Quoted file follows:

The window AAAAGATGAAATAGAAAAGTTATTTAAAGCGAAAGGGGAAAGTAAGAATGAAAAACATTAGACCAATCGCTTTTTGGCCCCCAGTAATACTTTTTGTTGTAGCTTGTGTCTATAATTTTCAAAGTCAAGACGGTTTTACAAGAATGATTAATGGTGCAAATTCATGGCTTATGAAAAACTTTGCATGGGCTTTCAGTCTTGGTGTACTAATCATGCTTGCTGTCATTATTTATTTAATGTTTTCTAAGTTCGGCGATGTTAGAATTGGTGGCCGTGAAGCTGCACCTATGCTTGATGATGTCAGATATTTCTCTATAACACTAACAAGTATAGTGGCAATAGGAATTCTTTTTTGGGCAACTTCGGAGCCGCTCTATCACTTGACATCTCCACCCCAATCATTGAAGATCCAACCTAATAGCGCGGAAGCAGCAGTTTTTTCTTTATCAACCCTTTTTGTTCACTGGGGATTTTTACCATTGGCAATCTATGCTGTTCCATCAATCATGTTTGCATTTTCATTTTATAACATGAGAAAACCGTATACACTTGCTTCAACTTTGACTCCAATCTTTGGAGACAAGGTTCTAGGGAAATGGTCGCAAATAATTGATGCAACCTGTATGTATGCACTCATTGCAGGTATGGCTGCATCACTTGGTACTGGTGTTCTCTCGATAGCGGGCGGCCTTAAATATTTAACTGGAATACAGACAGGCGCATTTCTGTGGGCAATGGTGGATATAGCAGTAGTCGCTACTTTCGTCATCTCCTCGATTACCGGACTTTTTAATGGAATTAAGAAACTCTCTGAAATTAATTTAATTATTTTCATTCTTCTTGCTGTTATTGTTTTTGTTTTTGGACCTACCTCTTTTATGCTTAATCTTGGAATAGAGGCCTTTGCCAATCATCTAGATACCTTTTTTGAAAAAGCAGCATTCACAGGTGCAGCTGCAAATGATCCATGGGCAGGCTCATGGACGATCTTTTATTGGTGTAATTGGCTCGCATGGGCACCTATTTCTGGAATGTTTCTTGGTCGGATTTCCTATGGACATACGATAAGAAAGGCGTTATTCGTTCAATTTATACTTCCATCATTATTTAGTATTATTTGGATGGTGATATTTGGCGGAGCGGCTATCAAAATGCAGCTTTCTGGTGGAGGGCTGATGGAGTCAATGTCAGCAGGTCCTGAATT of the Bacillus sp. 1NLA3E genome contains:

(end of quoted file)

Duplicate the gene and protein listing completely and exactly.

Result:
The window AAAAGATGAAATAGAAAAGTTATTTAAAGCGAAAGGGGAAAGTAAGAATGAAAAACATTAGACCAATCGCTTTTTGGCCCCCAGTAATACTTTTTGTTGTAGCTTGTGTCTATAATTTTCAAAGTCAAGACGGTTTTACAAGAATGATTAATGGTGCAAATTCATGGCTTATGAAAAACTTTGCATGGGCTTTCAGTCTTGGTGTACTAATCATGCTTGCTGTCATTATTTATTTAATGTTTTCTAAGTTCGGCGATGTTAGAATTGGTGGCCGTGAAGCTGCACCTATGCTTGATGATGTCAGATATTTCTCTATAACACTAACAAGTATAGTGGCAATAGGAATTCTTTTTTGGGCAACTTCGGAGCCGCTCTATCACTTGACATCTCCACCCCAATCATTGAAGATCCAACCTAATAGCGCGGAAGCAGCAGTTTTTTCTTTATCAACCCTTTTTGTTCACTGGGGATTTTTACCATTGGCAATCTATGCTGTTCCATCAATCATGTTTGCATTTTCATTTTATAACATGAGAAAACCGTATACACTTGCTTCAACTTTGACTCCAATCTTTGGAGACAAGGTTCTAGGGAAATGGTCGCAAATAATTGATGCAACCTGTATGTATGCACTCATTGCAGGTATGGCTGCATCACTTGGTACTGGTGTTCTCTCGATAGCGGGCGGCCTTAAATATTTAACTGGAATACAGACAGGCGCATTTCTGTGGGCAATGGTGGATATAGCAGTAGTCGCTACTTTCGTCATCTCCTCGATTACCGGACTTTTTAATGGAATTAAGAAACTCTCTGAAATTAATTTAATTATTTTCATTCTTCTTGCTGTTATTGTTTTTGTTTTTGGACCTACCTCTTTTATGCTTAATCTTGGAATAGAGGCCTTTGCCAATCATCTAGATACCTTTTTTGAAAAAGCAGCATTCACAGGTGCAGCTGCAAATGATCCATGGGCAGGCTCATGGACGATCTTTTATTGGTGTAATTGGCTCGCATGGGCACCTATTTCTGGAATGTTTCTTGGTCGGATTTCCTATGGACATACGATAAGAAAGGCGTTATTCGTTCAATTTATACTTCCATCATTATTTAGTATTATTTGGATGGTGATATTTGGCGGAGCGGCTATCAAAATGCAGCTTTCTGGTGGAGGGCTGATGGAGTCAATGTCAGCAGGTCCTGAATT of the Bacillus sp. 1NLA3E genome contains: